By Isis Ulery Chapman, Seacoast Eat Local intern
I am starting a new kind of post here on the blog. I think that we should all get to know the people behind Seacoast Eat Local a little more, so I will be interviewing all of the board members and people that have created this amazing community.
For my first post I started with Sara Zoë Patterson, she is a Co-Chair on the board, and a super sweet woman that I am honored to have met.
Could you tell me the story of how you became involved with SEL?
I’ve always been an environmentalist, trying to take as much direct action in my own life while affecting bigger change, too. The connection between agriculture and environmental impact is significant, but what is so hopeful is that impact could actually be a positive impact, instead of adverse. And we get so many opportunities to choose to have a positive impact through food choices. So I have been pretty conscientious about food choices, and have volunteered and interned at a variety of different farms, while also being passionate about food. I love to cook and eat and enjoy food. Around 2005, through my connections with the farms and farmers I volunteered with, I began to try to share with a broader community the importance of eating locally and information about all the food that was being produced in our area. I joined forces with other interested consumers and farmers, and we founded Seacoast Eat Local to be able to have even more impact for our community and support farmers.
What is your definition of SEL?
Seacoast Eat Local makes connections – between farmers and consumers, between consumers and their food, between people who have excess food and people who need better food. We’re growing communities through greater access to local foods and giving everyone the opportunity to eat local all year long while working hard to make farming an economically and environmentally sustainable cornerstone of our community for a resilient future.
What is your job title at SEL? What kind of work are you given with that title?
I am the Co-Chair of the Board of Seacoast Eat Local. The responsibilities of Chair, which I share with Celeste Gingras, are to ensure we are always working toward meeting the mission of SEL as best we can. It includes overseeing and directing the board, overseeing staff, and keeping both the big picture and small details in balance. In addition to my Co-Chair responsibilities, I also volunteer on the Seacoast Harvest and SNAP committees, and share lots of different kinds of photos and events and information through our website, blog, and social media outlets.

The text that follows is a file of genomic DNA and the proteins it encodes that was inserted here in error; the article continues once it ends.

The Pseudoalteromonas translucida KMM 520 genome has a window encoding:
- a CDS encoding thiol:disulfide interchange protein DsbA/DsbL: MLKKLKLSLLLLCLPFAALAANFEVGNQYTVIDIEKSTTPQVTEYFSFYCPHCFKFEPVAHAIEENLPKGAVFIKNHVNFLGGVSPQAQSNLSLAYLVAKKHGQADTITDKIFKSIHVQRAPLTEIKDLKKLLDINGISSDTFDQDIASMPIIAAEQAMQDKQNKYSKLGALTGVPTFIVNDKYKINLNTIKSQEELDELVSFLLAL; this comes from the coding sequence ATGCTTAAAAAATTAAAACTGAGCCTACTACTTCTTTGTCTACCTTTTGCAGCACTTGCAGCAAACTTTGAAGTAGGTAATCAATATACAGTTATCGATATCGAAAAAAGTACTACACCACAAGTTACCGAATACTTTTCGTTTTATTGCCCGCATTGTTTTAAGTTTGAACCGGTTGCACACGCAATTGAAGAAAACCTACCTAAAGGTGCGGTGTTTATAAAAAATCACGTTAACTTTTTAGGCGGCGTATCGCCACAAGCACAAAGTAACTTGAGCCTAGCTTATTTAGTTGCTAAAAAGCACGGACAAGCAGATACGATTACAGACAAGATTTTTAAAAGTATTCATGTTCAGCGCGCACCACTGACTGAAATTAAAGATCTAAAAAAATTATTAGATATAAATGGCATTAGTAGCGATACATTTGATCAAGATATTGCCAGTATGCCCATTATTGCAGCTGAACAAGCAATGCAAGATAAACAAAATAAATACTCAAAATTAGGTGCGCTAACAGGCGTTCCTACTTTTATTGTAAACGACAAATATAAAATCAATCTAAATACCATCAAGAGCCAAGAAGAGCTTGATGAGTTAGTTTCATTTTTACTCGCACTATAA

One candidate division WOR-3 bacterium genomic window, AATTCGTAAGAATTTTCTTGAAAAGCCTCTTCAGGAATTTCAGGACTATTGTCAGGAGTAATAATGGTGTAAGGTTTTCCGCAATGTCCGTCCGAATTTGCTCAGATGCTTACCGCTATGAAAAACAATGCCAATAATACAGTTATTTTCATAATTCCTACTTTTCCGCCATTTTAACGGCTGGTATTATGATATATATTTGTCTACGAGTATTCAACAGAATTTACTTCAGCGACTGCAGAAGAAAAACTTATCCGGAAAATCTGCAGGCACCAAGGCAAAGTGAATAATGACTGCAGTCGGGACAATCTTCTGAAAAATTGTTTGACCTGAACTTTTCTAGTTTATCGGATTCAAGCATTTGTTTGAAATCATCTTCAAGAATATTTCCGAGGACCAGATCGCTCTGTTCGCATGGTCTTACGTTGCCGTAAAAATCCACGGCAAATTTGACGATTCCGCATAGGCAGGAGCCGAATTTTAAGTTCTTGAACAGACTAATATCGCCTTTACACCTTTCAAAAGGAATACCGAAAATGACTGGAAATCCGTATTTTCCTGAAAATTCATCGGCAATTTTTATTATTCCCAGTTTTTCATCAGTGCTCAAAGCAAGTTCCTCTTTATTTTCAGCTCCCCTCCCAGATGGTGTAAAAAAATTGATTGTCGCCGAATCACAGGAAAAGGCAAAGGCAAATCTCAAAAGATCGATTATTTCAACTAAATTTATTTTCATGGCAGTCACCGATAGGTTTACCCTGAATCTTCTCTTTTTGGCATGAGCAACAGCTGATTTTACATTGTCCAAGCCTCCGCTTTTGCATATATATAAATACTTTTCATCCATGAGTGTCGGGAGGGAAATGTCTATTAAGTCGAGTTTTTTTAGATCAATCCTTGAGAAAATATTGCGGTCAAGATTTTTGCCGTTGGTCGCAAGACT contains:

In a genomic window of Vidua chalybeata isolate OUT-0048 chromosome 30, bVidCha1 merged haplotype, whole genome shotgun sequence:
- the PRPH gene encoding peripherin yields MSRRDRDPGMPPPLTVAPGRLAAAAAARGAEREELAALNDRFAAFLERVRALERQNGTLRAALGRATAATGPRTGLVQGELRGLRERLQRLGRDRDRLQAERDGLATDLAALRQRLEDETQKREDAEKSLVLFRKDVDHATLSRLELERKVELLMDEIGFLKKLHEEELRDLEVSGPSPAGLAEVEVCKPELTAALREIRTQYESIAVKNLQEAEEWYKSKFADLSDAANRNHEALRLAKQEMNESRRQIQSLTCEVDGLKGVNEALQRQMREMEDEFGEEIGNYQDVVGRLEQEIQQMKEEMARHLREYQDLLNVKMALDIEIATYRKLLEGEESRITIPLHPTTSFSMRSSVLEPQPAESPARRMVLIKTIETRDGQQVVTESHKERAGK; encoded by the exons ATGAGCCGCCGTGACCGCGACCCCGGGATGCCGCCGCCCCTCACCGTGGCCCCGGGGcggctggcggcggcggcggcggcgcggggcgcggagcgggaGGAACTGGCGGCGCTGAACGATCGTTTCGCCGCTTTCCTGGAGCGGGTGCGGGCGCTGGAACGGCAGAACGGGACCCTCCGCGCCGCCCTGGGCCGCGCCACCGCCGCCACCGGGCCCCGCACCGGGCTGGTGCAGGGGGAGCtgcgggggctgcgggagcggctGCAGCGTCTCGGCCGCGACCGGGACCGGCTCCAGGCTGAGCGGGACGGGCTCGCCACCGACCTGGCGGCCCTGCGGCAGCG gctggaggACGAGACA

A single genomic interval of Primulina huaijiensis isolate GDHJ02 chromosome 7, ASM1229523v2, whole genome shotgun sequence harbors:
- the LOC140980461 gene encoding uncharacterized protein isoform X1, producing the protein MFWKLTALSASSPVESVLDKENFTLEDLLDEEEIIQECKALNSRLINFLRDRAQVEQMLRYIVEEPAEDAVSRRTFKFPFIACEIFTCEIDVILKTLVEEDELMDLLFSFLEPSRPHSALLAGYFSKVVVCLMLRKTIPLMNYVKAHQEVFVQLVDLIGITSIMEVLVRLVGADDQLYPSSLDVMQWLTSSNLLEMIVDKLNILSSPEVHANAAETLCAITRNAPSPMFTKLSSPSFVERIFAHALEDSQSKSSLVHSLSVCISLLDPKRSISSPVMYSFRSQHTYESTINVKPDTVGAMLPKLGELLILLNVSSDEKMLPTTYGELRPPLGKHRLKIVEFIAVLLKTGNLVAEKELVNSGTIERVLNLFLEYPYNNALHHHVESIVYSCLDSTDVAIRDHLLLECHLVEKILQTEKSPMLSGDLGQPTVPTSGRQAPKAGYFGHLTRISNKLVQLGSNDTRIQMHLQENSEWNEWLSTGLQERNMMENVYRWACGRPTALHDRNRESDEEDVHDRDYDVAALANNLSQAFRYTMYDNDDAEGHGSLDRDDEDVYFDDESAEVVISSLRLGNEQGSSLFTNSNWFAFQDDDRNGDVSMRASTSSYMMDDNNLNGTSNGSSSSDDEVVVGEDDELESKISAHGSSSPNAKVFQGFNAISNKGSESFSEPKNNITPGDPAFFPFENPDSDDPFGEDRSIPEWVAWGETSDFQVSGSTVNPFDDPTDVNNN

How has SEL grown since you’ve been working with them?
Seacoast Eat Local started as a website, and now we have the annual publication Seacoast Harvest, are in our 9th season of Winter Farmers’ Markets, and our SNAP program is growing each year – it has been continual growth for the organization since its founding.
What has been your favorite aspect of working with SEL?
Seeing the visible difference the programs have made to so many people. Whether it’s the happiness of buying fresh green food all winter long, the ability of farmers to expand their operations and create new jobs, or the gratitude and happiness when a low income shopper discovers the fresh, healthy food they can now buy for their families through the SNAP incentive programs, it’s great seeing hard work pay off and grow to be able to impact even more of our community.
I know SEL has been working hard to continue to assist the SNAP community, how did you get involved with that?
Like much of our work, we saw a need that was not being met. New Hampshire is catching up fast, but there was a time when we, as a state, were very behind in offering SNAP access at farmers’ markets. The program feels like such a win win for everyone – farmers are connected to an expanded consumer base and these new customers have access to fresh, healthy, whole foods.
What is one piece of advice you would give to someone that wants to become involved in their local foods community?
One of the best things any of us can do is to bring a friend or coworker or family member to a market. There are so many ways to get involved, from just changing how you eat yourself to volunteering in a lot of different ways. There are plenty of events to go to, from food swaps to gardening classes to farm to table dinners. And lots of volunteer opportunities. But the best way we can support the local food community is to help farmers sell everything they grow. And to do that, we need more customers.
What is your favorite vegetable that you can find at markets in the winter?
Spinach. Hands down. I never stop raving about winter spinach, and I barely eat it in the summer because the winter version is so much better in my opinion. I bought three bags at the last market and they’ll be gone in as many days! I saute it with a little butter, and eat it for breakfast with eggs and Flying Goat Farm chevre.